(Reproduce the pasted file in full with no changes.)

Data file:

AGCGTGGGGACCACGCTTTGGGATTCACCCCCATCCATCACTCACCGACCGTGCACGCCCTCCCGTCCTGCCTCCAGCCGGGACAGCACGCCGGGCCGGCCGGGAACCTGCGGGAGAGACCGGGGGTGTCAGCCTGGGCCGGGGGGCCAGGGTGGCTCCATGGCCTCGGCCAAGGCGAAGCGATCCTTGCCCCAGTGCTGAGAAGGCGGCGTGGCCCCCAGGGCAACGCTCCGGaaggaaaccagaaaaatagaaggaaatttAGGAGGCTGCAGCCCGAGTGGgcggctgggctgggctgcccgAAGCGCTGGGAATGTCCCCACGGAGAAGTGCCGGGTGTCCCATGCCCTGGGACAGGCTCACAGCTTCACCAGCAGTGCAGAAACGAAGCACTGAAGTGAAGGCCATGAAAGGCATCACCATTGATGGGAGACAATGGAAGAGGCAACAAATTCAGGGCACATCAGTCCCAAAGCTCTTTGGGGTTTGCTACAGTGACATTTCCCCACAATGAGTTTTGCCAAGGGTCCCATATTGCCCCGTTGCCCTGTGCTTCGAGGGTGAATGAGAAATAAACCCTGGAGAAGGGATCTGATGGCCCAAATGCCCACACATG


AGCGTGGGGACCACGCTTTGGGATTCACCCCCATCCATCACTCACCGACCGTGCACGCCCTCCCGTCCTGCCTCCAGCCGGGACAGCACGCCGGGCCGGCCGGGAACCTGCGGGAGAGACCGGGGGTGTCAGCCTGGGCCGGGGGGCCAGGGTGGCTCCATGGCCTCGGCCAAGGCGAAGCGATCCTTGCCCCAGTGCTGAGAAGGCGGCGTGGCCCCCAGGGCAACGCTCCGGaaggaaaccagaaaaatagaaggaaatttAGGAGGCTGCAGCCCGAGTGGgcggctgggctgggctgcccgAAGCGCTGGGAATGTCCCCACGGAGAAGTGCCGGGTGTCCCATGCCCTGGGACAGGCTCACAGCTTCACCAGCAGTGCAGAAACGAAGCACTGAAGTGAAGGCCATGAAAGGCATCACCATTGATGGGAGACAATGGAAGAGGCAACAAATTCAGGGCACATCAGTCCCAAAGCTCTTTGGGGTTTGCTACAGTGACATTTCCCCACAATGAGTTTTGCCAAGGGTCCCATATTGCCCCGTTGCCCTGTGCTTCGAGGGTGAATGAGAAATAAACCCTGGAGAAGGGATCTGATGGCCCAAATGCCCACACATG